The biggest challenge with shooting the FM is its weight. Support at the back of the lens, and by a single screw, isn’t a well thought out solution. It causes the lens to rotate ever so slightly if you’re not careful when moving. I was able to jury rig mine with 1/4″ screws, nuts and spacers, but I heard of users building big rigs just to be able to work properly with it. The focus throw is also very long, which works with the thick focus gear that came with it, but wouldn’t work with a normal gear – I’ve heard good things about FocusMaker to solve this issue, but it’s not a standard follow focus. The results aren’t unpleasing, though. Single focus solutions have a spell that always blows me away when I use them. The FM is no exception to the rule. My confession is that support and weight sucks, but having the anamorphic always aligned, just sliding in and out as I swapped taking lenses was a more than pleasant experience.

The main issue, in terms of performance, is that you can get a bloom/glow kind of thing when using fast apertures with the FM, like what you see in the low-light tests. I am OK with that – I usually add that in post to most of my footage – but it’s something that, as I just said, I’d rather add in post than in camera.


Photo and mod by Cosimo Murgolo

One cool mod that came to be because of the FM Lens was the chopped version of it. It has the style of the Rangefinder and Rectilux Core DNA, just the focusing optics, sawed off from the rest of the body and attached to an anamorphic adapter. This was developed by Cosimo Murgolo and also in play by Jesse Heidenfeld and allows much better results with the Kowa B&H and shorter anamorphics, allowing them to go much wider. Would you have the guts to do it?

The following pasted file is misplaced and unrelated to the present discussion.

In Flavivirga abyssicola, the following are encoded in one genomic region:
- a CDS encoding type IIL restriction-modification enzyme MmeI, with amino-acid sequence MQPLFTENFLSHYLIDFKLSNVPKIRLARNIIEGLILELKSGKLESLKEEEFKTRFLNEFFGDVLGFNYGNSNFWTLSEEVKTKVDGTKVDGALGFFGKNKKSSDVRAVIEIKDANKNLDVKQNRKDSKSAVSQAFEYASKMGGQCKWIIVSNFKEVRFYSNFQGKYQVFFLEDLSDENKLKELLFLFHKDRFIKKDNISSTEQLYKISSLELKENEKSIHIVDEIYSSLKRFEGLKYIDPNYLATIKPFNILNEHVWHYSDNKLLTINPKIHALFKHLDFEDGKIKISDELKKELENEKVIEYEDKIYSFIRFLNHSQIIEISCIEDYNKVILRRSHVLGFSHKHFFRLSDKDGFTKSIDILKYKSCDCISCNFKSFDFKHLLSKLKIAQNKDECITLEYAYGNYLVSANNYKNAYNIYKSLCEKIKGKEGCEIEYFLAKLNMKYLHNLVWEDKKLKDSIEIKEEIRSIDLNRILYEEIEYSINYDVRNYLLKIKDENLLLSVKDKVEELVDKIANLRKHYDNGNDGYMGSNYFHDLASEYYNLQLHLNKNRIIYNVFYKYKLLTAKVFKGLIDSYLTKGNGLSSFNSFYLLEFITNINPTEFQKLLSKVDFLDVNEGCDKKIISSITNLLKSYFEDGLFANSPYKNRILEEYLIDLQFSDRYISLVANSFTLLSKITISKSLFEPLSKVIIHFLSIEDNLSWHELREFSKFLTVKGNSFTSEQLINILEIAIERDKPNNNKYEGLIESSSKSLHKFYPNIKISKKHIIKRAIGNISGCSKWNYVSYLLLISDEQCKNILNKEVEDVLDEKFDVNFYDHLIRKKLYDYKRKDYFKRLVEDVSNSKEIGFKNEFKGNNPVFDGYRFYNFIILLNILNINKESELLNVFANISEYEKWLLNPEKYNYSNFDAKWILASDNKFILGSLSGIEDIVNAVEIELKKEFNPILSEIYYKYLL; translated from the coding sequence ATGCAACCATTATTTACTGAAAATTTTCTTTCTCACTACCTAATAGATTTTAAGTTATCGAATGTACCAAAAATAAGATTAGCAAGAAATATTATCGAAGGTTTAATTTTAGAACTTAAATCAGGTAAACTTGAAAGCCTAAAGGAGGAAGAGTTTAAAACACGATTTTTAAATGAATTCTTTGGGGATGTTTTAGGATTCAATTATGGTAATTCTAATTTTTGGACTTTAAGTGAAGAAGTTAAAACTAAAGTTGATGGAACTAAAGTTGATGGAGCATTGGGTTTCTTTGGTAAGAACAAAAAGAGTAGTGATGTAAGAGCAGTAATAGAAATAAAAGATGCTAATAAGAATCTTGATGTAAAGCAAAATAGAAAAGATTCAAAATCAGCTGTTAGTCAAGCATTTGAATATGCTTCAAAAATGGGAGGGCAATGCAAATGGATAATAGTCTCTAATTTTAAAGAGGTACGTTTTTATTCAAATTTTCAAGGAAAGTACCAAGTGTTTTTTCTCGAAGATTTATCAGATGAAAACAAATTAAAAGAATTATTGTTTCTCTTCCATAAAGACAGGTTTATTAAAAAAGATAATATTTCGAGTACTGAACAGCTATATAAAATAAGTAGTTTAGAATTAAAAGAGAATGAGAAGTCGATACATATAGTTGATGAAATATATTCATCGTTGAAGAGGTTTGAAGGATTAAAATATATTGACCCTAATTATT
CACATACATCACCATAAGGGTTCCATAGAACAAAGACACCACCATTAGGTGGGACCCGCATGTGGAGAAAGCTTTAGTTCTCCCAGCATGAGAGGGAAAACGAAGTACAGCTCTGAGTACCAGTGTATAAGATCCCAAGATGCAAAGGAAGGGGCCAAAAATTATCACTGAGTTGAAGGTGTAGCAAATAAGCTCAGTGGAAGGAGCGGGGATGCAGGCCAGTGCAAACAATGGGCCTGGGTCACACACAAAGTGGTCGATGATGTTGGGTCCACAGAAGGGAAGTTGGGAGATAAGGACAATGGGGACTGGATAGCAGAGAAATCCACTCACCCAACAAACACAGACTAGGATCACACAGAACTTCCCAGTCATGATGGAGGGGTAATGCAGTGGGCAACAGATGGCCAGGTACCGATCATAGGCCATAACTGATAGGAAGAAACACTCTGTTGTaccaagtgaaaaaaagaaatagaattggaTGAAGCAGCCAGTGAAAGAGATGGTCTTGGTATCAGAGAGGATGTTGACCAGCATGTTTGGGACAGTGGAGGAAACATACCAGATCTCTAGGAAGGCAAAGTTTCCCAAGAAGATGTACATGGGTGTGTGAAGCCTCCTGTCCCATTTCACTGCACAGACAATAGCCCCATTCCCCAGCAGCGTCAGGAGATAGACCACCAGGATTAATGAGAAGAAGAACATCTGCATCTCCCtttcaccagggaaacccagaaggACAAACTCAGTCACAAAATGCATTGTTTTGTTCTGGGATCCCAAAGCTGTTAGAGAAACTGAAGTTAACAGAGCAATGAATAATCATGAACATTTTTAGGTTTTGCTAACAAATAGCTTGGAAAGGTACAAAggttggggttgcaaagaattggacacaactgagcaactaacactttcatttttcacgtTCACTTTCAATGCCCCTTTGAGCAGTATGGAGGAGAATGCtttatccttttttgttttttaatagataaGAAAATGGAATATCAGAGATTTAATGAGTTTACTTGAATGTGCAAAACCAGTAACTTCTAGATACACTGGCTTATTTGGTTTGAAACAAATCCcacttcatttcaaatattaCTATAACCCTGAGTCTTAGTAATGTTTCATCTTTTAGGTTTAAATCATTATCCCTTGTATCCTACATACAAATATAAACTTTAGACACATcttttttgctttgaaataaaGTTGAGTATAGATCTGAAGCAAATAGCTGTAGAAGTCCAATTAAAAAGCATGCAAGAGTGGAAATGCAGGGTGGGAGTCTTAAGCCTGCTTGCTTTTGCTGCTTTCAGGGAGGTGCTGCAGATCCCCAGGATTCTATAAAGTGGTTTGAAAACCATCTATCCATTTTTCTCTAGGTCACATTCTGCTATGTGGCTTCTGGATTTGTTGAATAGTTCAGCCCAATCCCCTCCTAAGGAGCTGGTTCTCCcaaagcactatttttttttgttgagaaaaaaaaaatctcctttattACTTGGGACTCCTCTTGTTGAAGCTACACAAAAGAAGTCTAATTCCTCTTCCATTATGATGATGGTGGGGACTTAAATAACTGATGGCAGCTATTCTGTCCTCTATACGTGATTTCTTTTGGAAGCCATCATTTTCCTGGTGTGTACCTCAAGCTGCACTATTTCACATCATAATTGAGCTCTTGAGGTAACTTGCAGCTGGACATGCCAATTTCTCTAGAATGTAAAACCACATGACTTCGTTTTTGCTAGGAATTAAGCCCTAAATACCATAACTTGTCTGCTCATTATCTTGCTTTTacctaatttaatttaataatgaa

Besides that, stay tuned for a shootout mixing all three single focus out there (Rectilux, Rangefinder and FM), as I might be the only person with all of them at hand to do it! Subscribe now to be notified when it comes up! Also, feel free to check the blog for countless other articles, tutorials and reviews. That’s it for today. See you soon!



  • TFerradans. · Anamorphic Chop Shop – Hacking the FM Lens. September 23, 2016 at 1:28 pm

    […] these tutorials. To help me with that I asked Cosimo Murgolo to detail his steps on making the FM2 (Focus Module MODULE) Lens. The post below is derived from his explanation. I have not done the mod myself since […]